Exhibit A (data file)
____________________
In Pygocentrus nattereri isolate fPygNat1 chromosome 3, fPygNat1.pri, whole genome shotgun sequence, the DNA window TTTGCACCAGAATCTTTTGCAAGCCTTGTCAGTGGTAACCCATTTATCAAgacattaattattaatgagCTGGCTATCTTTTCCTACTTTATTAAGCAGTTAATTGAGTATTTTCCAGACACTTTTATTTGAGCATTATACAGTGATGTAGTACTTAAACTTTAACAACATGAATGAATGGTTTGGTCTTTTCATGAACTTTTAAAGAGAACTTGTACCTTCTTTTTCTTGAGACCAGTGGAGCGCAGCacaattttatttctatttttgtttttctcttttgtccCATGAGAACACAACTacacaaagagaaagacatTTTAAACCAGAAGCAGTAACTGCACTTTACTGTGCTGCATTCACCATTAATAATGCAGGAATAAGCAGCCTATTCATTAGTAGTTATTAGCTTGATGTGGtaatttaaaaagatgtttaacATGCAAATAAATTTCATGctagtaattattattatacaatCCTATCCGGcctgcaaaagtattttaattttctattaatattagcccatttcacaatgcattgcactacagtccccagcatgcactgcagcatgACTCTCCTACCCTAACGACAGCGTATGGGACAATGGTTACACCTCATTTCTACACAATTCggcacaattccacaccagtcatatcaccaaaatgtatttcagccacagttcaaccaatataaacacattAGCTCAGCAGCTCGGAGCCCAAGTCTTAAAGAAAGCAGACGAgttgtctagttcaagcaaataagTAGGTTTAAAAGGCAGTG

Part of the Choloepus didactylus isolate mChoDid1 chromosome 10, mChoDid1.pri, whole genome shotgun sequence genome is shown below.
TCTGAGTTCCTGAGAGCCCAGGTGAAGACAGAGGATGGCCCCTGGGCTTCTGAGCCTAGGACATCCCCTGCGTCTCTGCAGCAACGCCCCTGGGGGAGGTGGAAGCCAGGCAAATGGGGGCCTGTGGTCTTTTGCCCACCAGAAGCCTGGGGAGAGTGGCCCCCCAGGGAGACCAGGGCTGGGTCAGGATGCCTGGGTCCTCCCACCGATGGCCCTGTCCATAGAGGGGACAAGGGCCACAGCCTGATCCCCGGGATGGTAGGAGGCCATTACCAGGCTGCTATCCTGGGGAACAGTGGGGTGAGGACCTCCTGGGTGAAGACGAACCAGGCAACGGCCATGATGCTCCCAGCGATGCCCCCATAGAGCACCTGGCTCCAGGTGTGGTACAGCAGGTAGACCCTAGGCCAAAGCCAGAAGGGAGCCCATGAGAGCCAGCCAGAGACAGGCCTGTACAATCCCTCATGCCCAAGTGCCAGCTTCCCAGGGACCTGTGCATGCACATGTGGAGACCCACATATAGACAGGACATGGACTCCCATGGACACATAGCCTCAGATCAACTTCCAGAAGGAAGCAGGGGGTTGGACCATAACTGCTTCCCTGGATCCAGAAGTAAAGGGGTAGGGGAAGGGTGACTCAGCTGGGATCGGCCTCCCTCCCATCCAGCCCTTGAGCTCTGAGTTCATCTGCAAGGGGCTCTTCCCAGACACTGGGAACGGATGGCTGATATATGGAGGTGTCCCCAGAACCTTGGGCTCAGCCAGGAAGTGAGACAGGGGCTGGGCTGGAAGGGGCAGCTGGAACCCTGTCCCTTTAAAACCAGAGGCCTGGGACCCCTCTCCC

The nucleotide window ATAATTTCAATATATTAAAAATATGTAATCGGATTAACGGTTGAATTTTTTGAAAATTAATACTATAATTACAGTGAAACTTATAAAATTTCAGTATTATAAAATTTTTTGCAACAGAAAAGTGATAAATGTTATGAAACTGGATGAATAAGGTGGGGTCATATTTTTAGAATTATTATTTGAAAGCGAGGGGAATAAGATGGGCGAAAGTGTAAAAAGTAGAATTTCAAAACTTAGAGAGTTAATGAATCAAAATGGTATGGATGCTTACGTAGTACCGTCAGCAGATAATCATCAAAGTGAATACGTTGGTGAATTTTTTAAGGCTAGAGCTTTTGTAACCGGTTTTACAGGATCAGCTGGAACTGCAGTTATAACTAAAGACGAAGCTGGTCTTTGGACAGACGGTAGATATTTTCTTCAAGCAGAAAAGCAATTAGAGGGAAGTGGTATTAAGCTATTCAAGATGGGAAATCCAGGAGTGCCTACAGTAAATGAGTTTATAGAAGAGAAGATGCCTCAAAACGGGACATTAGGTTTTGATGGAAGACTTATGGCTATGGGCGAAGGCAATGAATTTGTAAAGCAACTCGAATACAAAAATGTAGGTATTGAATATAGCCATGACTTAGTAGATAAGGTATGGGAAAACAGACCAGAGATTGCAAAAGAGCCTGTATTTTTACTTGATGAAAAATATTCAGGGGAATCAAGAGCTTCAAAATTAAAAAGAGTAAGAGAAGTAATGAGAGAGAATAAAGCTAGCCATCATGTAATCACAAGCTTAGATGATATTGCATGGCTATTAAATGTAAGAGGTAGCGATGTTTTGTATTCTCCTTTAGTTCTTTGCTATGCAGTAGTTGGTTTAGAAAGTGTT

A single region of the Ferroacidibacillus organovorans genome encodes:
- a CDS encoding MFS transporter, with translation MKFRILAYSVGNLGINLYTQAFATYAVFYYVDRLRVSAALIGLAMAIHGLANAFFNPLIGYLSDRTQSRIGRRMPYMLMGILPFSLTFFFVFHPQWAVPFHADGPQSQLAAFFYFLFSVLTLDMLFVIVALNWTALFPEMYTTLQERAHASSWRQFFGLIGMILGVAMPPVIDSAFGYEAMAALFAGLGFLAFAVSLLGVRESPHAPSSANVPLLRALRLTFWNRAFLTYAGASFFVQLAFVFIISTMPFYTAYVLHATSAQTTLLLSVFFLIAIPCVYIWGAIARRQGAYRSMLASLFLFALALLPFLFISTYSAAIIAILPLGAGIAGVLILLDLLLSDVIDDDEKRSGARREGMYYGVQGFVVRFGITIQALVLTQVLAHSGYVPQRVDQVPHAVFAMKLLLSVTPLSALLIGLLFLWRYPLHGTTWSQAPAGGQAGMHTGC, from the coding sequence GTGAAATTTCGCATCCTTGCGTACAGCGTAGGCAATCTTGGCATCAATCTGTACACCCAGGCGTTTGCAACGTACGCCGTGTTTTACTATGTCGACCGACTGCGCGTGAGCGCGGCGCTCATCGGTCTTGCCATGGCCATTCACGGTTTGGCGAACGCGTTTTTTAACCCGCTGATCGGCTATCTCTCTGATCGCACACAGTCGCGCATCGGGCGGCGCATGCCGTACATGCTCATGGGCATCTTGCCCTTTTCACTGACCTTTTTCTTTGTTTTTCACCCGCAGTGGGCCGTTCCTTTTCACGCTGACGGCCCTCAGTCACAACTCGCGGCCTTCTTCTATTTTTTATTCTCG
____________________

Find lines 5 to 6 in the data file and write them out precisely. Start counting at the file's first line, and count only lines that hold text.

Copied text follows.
A single region of the Ferroacidibacillus organovorans genome encodes:
- a CDS encoding MFS transporter, with translation MKFRILAYSVGNLGINLYTQAFATYAVFYYVDRLRVSAALIGLAMAIHGLANAFFNPLIGYLSDRTQSRIGRRMPYMLMGILPFSLTFFFVFHPQWAVPFHADGPQSQLAAFFYFLFSVLTLDMLFVIVALNWTALFPEMYTTLQERAHASSWRQFFGLIGMILGVAMPPVIDSAFGYEAMAALFAGLGFLAFAVSLLGVRESPHAPSSANVPLLRALRLTFWNRAFLTYAGASFFVQLAFVFIISTMPFYTAYVLHATSAQTTLLLSVFFLIAIPCVYIWGAIARRQGAYRSMLASLFLFALALLPFLFISTYSAAIIAILPLGAGIAGVLILLDLLLSDVIDDDEKRSGARREGMYYGVQGFVVRFGITIQALVLTQVLAHSGYVPQRVDQVPHAVFAMKLLLSVTPLSALLIGLLFLWRYPLHGTTWSQAPAGGQAGMHTGC, from the coding sequence GTGAAATTTCGCATCCTTGCGTACAGCGTAGGCAATCTTGGCATCAATCTGTACACCCAGGCGTTTGCAACGTACGCCGTGTTTTACTATGTCGACCGACTGCGCGTGAGCGCGGCGCTCATCGGTCTTGCCATGGCCATTCACGGTTTGGCGAACGCGTTTTTTAACCCGCTGATCGGCTATCTCTCTGATCGCACACAGTCGCGCATCGGGCGGCGCATGCCGTACATGCTCATGGGCATCTTGCCCTTTTCACTGACCTTTTTCTTTGTTTTTCACCCGCAGTGGGCCGTTCCTTTTCACGCTGACGGCCCTCAGTCACAACTCGCGGCCTTCTTCTATTTTTTATTCTCG